The Reserve Bank of India delivered a bigger-than-expected interest rate cut, ratcheting up measures to support a slowing economy.
The repurchase rate was reduced by 35 basis points to 5.4 per cent -- the lowest since 2010 -- in a decision predicted by just one of 40 economists surveyed by Bloomberg. The Monetary Policy Committee kept its stance accommodative, which means rate increases remain off the table.
"Domestic economic activity continues to be weak, with the global slowdown and escalating trade tensions posing downside risks," the central bank said in a statement Wednesday. "Addressing growth concerns by boosting aggregate demand, especially private investment, assumes the highest priority at this juncture."
The central bank has been the most aggressive in Asia in cutting interest rates this year to boost growth from a five-year low and spur investments. While the Federal Reserve's rate cut last week opens the door for more easing, escalating tensions between the US and China are also prompting some policy makers in the region to act to support their economies.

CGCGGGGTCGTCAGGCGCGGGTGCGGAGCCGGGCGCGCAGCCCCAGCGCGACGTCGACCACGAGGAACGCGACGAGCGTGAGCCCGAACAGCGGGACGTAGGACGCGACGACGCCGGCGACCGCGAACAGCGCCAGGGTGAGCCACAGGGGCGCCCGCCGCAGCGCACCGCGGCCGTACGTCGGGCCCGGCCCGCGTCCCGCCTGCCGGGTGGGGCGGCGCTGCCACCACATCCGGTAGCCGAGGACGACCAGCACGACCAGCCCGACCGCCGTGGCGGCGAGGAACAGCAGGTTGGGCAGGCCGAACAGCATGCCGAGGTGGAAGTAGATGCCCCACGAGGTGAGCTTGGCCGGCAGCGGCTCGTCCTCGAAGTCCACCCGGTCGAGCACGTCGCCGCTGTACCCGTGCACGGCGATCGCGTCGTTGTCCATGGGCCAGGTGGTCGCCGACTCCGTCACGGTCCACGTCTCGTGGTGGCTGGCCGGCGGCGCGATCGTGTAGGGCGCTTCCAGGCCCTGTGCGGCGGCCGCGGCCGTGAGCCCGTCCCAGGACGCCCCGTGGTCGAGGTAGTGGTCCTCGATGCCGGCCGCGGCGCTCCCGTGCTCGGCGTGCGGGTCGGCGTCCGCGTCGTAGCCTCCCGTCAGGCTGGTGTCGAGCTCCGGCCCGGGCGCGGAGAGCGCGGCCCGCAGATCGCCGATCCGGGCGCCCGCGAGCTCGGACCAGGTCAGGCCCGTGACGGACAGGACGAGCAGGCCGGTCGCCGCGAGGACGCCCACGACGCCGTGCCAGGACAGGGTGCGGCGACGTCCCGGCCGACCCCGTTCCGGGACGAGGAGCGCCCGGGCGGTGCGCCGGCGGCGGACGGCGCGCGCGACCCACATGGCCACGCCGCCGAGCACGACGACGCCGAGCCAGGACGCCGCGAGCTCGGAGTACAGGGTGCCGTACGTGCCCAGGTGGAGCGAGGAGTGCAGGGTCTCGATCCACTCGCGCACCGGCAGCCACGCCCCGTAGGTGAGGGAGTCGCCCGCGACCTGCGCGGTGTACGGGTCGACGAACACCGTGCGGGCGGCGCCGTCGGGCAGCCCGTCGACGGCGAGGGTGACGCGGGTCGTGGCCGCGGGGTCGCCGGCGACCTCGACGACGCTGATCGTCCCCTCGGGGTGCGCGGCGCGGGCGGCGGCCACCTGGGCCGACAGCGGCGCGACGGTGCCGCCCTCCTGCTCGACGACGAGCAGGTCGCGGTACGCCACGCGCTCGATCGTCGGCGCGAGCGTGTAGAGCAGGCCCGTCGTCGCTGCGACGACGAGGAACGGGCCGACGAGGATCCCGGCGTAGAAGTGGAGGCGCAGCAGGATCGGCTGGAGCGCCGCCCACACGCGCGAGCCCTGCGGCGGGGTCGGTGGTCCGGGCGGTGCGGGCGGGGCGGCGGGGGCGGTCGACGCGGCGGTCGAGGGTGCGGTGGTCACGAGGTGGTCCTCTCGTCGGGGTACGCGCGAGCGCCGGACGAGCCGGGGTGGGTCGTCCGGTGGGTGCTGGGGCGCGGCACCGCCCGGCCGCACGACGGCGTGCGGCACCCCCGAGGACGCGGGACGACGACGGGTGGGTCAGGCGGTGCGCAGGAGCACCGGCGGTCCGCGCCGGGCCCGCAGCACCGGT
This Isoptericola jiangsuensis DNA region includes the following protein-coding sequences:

The 35 basis-point cut, voted for by four of the six members of the MPC, comes on a day when New Zealand too surprised with a bigger-than-expected easing. The Philippines is forecast to lower borrowing costs on Thursday for a second time this year.
Finance Minister Nirmala Sitharaman, who kept government spending in check in her maiden budget last month, had called for "significant" policy easing from the central bank to help revive growth.
The central bank cut the economy's annual growth forecast again. It expects growth for the year that began April 1 at 6.9 per cent, down from 7 per cent seen in June. It forecast inflation to remain benign -- at 3.1 per cent in the fiscal second quarter -- and well under the central bank's 4 per cent medium-term target for the rest of the year.
Latest high-frequency indicators from auto sales to exports show demand at home and abroad is waning. A lingering crisis among shadow banks has curbed borrowings by consumers and companies, and an uncertain monsoon is casting a shadow on rural consumption and wages. The next pulse-check for the economy is due on August 30, when gross domestic product data is due.
Governor Shaktikanta Das said in a recent interview that policy action will be depend on incoming economic data, while suggesting the MPC's change to an "accommodative" stance in June was equivalent to a quarter-point cut.
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